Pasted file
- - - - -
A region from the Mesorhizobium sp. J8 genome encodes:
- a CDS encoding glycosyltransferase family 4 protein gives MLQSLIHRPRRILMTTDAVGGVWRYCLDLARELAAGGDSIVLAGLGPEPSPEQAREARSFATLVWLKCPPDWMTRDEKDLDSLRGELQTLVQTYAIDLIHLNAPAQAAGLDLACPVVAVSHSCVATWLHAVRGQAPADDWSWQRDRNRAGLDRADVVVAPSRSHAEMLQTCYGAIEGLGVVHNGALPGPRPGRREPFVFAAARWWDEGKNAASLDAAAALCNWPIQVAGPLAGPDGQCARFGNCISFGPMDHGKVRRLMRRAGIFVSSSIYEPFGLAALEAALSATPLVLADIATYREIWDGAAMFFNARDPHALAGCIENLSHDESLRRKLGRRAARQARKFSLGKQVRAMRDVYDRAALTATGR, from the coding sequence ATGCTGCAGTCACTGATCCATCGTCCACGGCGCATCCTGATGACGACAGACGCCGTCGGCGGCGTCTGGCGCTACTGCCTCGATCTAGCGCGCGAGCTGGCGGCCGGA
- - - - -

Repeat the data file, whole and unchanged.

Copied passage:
A region from the Mesorhizobium sp. J8 genome encodes:
- a CDS encoding glycosyltransferase family 4 protein gives MLQSLIHRPRRILMTTDAVGGVWRYCLDLARELAAGGDSIVLAGLGPEPSPEQAREARSFATLVWLKCPPDWMTRDEKDLDSLRGELQTLVQTYAIDLIHLNAPAQAAGLDLACPVVAVSHSCVATWLHAVRGQAPADDWSWQRDRNRAGLDRADVVVAPSRSHAEMLQTCYGAIEGLGVVHNGALPGPRPGRREPFVFAAARWWDEGKNAASLDAAAALCNWPIQVAGPLAGPDGQCARFGNCISFGPMDHGKVRRLMRRAGIFVSSSIYEPFGLAALEAALSATPLVLADIATYREIWDGAAMFFNARDPHALAGCIENLSHDESLRRKLGRRAARQARKFSLGKQVRAMRDVYDRAALTATGR, from the coding sequence ATGCTGCAGTCACTGATCCATCGTCCACGGCGCATCCTGATGACGACAGACGCCGTCGGCGGCGTCTGGCGCTACTGCCTCGATCTAGCGCGCGAGCTGGCGGCCGGA